This is a good school but it needs some major improvment they mainly focus on the honer students, they need more help for struggling students
—Submitted by a student


Posted August 26, 2003

Watauga has a lot of caring teachers who encourage students to excel. It is a little crowded with top enrollment this year 2003-2004. There is a need to promote a cleaner environment.
—Submitted by a parent


Community ratings and reviews do not represent the views of GreatSchools nor does GreatSchools check their accuracy or verify the reviewers' identities. Use your discretion when evaluating these reviews.

About these ratings

The Community Rating is the school’s average rating from its community members (e.g., parents, students, and school staff). The highest possible rating is five stars; the lowest is one star.

The test results by subgroup show how the designated group of students is performing in comparison to the general population.
Math

The state average for Math was 56% in 2012.

2012

 
 
n/a

2011

 
 
n/a
Reading

The state average for Reading was 64% in 2012.

2012

 
 
n/a

2011

 
 
n/a
Science

The state average for Science was 59% in 2012.

2012

 
 
n/a
Writing

The state average for Writing was 70% in 2011.

385 students were tested at this school in 2011.

2011

 
 
75%
Scale: % at or above proficient

About the tests


In 2012-2013 North Carolina used End-of-Grade (EOG) tests to assess students in grades 3 through 8 in reading and math, and grades 5 and 8 in science. The EOG is a standards-based test, which means it measures how well students are mastering specific skills defined for each grade by the state of North Carolina. Students must pass the grade 8 EOG test in order to graduate from high school. The goal is for all students to score at or above the proficient level on the tests.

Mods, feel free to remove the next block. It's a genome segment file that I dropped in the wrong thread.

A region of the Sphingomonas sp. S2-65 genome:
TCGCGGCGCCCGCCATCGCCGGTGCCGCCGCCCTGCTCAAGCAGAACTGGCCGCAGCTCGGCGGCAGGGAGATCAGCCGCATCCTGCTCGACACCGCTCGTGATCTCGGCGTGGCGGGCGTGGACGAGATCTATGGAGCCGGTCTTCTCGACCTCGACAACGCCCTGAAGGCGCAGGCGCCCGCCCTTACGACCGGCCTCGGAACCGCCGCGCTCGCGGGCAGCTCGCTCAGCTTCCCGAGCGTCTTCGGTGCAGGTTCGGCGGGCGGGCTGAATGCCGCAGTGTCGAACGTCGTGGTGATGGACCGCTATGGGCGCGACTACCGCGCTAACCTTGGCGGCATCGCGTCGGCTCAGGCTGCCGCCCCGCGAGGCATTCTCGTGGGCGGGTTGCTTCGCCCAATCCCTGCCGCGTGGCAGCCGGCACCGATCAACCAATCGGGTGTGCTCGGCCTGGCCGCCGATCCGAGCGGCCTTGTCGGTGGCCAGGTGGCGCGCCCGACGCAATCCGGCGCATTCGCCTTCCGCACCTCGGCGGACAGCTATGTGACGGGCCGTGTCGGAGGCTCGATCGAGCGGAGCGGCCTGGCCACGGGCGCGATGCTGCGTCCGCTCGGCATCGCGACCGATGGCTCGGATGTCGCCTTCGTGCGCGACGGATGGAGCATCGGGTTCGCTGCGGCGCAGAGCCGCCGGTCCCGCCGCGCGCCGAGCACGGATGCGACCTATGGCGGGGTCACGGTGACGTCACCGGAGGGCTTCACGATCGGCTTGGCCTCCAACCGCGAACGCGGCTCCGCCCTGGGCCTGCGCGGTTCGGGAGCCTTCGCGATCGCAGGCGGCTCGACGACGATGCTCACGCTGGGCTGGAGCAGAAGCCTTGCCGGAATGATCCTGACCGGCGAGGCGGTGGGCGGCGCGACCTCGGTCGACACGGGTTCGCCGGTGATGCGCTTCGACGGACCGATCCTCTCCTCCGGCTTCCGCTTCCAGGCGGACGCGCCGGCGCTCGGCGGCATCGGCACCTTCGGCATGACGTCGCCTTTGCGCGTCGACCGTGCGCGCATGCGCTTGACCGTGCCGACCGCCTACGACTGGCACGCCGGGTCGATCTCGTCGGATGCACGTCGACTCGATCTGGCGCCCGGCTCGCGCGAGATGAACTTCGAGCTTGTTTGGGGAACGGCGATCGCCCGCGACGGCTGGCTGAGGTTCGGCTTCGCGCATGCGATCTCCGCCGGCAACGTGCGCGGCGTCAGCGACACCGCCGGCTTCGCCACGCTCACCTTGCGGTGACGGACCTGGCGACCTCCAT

Source: North Carolina Department of Public Instruction

Math

All Studentsn/a
Femalen/a
Malen/a
Blackn/a
Whiten/a
Economically disadvantagedn/a
Not economically disadvantagedn/a
Students with disabilitiesn/a
Proficient in Englishn/a

Reading

All Studentsn/a
Femalen/a
Malen/a
Blackn/a
Whiten/a
Economically disadvantagedn/a
Not economically disadvantagedn/a
Students with disabilitiesn/a
Proficient in Englishn/a

Science

All Studentsn/a
Femalen/a
Malen/a
Blackn/a
Whiten/a
Economically disadvantagedn/a
Not economically disadvantagedn/a
Students with disabilitiesn/a
Proficient in Englishn/a
Scale: % at or above proficient

About the tests